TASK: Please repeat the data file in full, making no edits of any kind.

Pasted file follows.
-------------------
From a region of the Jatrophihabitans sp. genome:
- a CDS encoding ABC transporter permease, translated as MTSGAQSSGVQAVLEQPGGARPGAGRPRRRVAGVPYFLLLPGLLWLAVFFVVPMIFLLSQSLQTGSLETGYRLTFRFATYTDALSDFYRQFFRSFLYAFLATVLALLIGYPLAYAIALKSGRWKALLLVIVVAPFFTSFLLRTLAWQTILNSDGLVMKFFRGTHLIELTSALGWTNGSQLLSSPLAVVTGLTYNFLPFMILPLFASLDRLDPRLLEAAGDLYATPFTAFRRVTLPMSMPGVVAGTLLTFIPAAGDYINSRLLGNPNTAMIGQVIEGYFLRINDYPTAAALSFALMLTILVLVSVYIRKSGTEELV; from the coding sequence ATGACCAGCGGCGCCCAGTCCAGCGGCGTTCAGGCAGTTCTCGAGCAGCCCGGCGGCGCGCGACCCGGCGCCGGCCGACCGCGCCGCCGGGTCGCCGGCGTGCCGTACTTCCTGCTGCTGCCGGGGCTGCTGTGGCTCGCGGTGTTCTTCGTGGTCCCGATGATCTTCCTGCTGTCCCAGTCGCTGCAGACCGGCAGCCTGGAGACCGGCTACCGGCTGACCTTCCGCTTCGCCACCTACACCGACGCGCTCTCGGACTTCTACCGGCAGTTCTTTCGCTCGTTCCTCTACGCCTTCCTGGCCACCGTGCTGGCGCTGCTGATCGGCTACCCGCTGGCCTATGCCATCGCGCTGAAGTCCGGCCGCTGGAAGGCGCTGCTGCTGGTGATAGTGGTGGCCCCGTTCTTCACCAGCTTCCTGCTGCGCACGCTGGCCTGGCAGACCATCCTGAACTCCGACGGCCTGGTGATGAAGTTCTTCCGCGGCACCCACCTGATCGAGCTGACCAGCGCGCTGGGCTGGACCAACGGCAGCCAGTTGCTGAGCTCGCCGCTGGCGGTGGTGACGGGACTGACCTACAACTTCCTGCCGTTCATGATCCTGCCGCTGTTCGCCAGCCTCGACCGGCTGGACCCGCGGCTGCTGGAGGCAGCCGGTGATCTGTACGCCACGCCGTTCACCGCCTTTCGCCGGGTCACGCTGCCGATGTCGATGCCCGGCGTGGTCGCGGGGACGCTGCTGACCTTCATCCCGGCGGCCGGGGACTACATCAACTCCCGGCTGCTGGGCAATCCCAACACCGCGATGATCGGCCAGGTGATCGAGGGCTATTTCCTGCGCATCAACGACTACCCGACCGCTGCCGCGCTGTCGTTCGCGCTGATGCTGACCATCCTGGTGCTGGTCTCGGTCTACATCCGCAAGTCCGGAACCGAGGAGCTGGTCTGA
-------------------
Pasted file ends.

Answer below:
From a region of the Jatrophihabitans sp. genome:
- a CDS encoding ABC transporter permease, translated as MTSGAQSSGVQAVLEQPGGARPGAGRPRRRVAGVPYFLLLPGLLWLAVFFVVPMIFLLSQSLQTGSLETGYRLTFRFATYTDALSDFYRQFFRSFLYAFLATVLALLIGYPLAYAIALKSGRWKALLLVIVVAPFFTSFLLRTLAWQTILNSDGLVMKFFRGTHLIELTSALGWTNGSQLLSSPLAVVTGLTYNFLPFMILPLFASLDRLDPRLLEAAGDLYATPFTAFRRVTLPMSMPGVVAGTLLTFIPAAGDYINSRLLGNPNTAMIGQVIEGYFLRINDYPTAAALSFALMLTILVLVSVYIRKSGTEELV; from the coding sequence ATGACCAGCGGCGCCCAGTCCAGCGGCGTTCAGGCAGTTCTCGAGCAGCCCGGCGGCGCGCGACCCGGCGCCGGCCGACCGCGCCGCCGGGTCGCCGGCGTGCCGTACTTCCTGCTGCTGCCGGGGCTGCTGTGGCTCGCGGTGTTCTTCGTGGTCCCGATGATCTTCCTGCTGTCCCAGTCGCTGCAGACCGGCAGCCTGGAGACCGGCTACCGGCTGACCTTCCGCTTCGCCACCTACACCGACGCGCTCTCGGACTTCTACCGGCAGTTCTTTCGCTCGTTCCTCTACGCCTTCCTGGCCACCGTGCTGGCGCTGCTGATCGGCTACCCGCTGGCCTATGCCATCGCGCTGAAGTCCGGCCGCTGGAAGGCGCTGCTGCTGGTGATAGTGGTGGCCCCGTTCTTCACCAGCTTCCTGCTGCGCACGCTGGCCTGGCAGACCATCCTGAACTCCGACGGCCTGGTGATGAAGTTCTTCCGCGGCACCCACCTGATCGAGCTGACCAGCGCGCTGGGCTGGACCAACGGCAGCCAGTTGCTGAGCTCGCCGCTGGCGGTGGTGACGGGACTGACCTACAACTTCCTGCCGTTCATGATCCTGCCGCTGTTCGCCAGCCTCGACCGGCTGGACCCGCGGCTGCTGGAGGCAGCCGGTGATCTGTACGCCACGCCGTTCACCGCCTTTCGCCGGGTCACGCTGCCGATGTCGATGCCCGGCGTGGTCGCGGGGACGCTGCTGACCTTCATCCCGGCGGCCGGGGACTACATCAACTCCCGGCTGCTGGGCAATCCCAACACCGCGATGATCGGCCAGGTGATCGAGGGCTATTTCCTGCGCATCAACGACTACCCGACCGCTGCCGCGCTGTCGTTCGCGCTGATGCTGACCATCCTGGTGCTGGTCTCGGTCTACATCCGCAAGTCCGGAACCGAGGAGCTGGTCTGA